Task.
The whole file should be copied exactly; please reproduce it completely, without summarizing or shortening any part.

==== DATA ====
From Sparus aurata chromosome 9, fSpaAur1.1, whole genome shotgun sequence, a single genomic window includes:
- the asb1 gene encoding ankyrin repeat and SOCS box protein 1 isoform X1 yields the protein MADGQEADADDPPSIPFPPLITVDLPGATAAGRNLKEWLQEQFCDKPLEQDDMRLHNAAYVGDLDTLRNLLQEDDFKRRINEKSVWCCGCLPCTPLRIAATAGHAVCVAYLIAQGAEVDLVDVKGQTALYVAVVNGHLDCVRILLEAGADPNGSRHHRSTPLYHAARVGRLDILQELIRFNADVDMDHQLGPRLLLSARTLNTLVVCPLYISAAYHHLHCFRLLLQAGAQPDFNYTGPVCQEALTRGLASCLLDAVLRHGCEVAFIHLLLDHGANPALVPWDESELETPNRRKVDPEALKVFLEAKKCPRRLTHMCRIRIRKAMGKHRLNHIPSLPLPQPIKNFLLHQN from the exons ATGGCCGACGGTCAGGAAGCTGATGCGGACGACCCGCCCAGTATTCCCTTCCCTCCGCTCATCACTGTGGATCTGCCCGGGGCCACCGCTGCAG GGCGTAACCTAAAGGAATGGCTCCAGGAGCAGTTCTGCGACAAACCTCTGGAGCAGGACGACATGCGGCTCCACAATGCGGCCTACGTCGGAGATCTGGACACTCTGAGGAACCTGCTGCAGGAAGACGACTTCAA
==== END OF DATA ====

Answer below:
From Sparus aurata chromosome 9, fSpaAur1.1, whole genome shotgun sequence, a single genomic window includes:
- the asb1 gene encoding ankyrin repeat and SOCS box protein 1 isoform X1 yields the protein MADGQEADADDPPSIPFPPLITVDLPGATAAGRNLKEWLQEQFCDKPLEQDDMRLHNAAYVGDLDTLRNLLQEDDFKRRINEKSVWCCGCLPCTPLRIAATAGHAVCVAYLIAQGAEVDLVDVKGQTALYVAVVNGHLDCVRILLEAGADPNGSRHHRSTPLYHAARVGRLDILQELIRFNADVDMDHQLGPRLLLSARTLNTLVVCPLYISAAYHHLHCFRLLLQAGAQPDFNYTGPVCQEALTRGLASCLLDAVLRHGCEVAFIHLLLDHGANPALVPWDESELETPNRRKVDPEALKVFLEAKKCPRRLTHMCRIRIRKAMGKHRLNHIPSLPLPQPIKNFLLHQN from the exons ATGGCCGACGGTCAGGAAGCTGATGCGGACGACCCGCCCAGTATTCCCTTCCCTCCGCTCATCACTGTGGATCTGCCCGGGGCCACCGCTGCAG GGCGTAACCTAAAGGAATGGCTCCAGGAGCAGTTCTGCGACAAACCTCTGGAGCAGGACGACATGCGGCTCCACAATGCGGCCTACGTCGGAGATCTGGACACTCTGAGGAACCTGCTGCAGGAAGACGACTTCAA